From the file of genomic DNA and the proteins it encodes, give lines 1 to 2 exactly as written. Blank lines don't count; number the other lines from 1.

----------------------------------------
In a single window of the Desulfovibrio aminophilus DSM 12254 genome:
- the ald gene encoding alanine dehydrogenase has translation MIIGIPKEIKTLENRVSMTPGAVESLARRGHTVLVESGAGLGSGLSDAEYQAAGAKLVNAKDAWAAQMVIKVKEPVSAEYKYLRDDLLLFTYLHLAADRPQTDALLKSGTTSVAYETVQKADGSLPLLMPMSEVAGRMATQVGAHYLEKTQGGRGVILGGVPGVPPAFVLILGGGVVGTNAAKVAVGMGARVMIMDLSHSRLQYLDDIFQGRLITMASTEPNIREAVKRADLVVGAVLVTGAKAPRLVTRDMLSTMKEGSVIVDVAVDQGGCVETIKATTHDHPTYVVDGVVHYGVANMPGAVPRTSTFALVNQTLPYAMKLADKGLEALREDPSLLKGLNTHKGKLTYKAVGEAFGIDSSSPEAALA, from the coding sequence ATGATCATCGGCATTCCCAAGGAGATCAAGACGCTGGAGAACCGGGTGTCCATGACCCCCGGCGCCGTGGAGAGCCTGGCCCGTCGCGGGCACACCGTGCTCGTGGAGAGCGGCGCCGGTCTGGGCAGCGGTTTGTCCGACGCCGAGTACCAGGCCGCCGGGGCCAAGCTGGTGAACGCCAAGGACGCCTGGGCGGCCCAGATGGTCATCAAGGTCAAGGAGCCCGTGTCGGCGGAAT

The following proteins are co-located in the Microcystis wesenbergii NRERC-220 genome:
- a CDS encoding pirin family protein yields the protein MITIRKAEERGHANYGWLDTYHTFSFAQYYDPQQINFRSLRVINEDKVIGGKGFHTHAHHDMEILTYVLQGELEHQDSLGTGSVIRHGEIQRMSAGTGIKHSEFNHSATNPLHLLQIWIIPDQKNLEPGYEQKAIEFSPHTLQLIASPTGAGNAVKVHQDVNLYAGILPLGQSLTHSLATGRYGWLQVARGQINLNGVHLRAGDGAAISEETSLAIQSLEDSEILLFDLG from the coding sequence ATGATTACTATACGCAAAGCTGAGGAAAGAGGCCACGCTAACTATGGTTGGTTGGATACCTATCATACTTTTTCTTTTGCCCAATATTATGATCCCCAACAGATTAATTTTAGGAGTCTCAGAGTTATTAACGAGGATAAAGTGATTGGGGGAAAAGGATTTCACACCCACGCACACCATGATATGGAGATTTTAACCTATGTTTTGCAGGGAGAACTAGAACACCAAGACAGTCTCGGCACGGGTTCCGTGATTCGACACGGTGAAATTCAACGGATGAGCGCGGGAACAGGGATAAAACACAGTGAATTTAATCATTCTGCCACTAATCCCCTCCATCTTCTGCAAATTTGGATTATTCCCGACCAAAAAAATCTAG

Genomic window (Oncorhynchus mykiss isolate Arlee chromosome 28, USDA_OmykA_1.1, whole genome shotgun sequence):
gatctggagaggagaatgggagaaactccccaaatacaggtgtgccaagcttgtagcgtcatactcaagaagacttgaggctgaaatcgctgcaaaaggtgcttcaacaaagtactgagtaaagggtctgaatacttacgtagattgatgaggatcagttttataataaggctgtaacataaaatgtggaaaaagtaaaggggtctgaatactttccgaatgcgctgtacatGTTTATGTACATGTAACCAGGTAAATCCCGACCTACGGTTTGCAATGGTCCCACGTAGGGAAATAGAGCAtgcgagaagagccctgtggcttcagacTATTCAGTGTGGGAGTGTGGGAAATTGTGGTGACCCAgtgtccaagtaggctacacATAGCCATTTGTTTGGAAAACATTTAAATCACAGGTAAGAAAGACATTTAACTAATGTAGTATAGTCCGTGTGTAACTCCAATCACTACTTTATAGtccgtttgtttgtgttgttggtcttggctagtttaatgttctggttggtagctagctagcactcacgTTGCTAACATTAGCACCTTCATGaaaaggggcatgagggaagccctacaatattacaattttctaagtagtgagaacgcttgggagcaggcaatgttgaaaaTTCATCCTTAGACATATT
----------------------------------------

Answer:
In a single window of the Desulfovibrio aminophilus DSM 12254 genome:
- the ald gene encoding alanine dehydrogenase has translation MIIGIPKEIKTLENRVSMTPGAVESLARRGHTVLVESGAGLGSGLSDAEYQAAGAKLVNAKDAWAAQMVIKVKEPVSAEYKYLRDDLLLFTYLHLAADRPQTDALLKSGTTSVAYETVQKADGSLPLLMPMSEVAGRMATQVGAHYLEKTQGGRGVILGGVPGVPPAFVLILGGGVVGTNAAKVAVGMGARVMIMDLSHSRLQYLDDIFQGRLITMASTEPNIREAVKRADLVVGAVLVTGAKAPRLVTRDMLSTMKEGSVIVDVAVDQGGCVETIKATTHDHPTYVVDGVVHYGVANMPGAVPRTSTFALVNQTLPYAMKLADKGLEALREDPSLLKGLNTHKGKLTYKAVGEAFGIDSSSPEAALA, from the coding sequence ATGATCATCGGCATTCCCAAGGAGATCAAGACGCTGGAGAACCGGGTGTCCATGACCCCCGGCGCCGTGGAGAGCCTGGCCCGTCGCGGGCACACCGTGCTCGTGGAGAGCGGCGCCGGTCTGGGCAGCGGTTTGTCCGACGCCGAGTACCAGGCCGCCGGGGCCAAGCTGGTGAACGCCAAGGACGCCTGGGCGGCCCAGATGGTCATCAAGGTCAAGGAGCCCGTGTCGGCGGAAT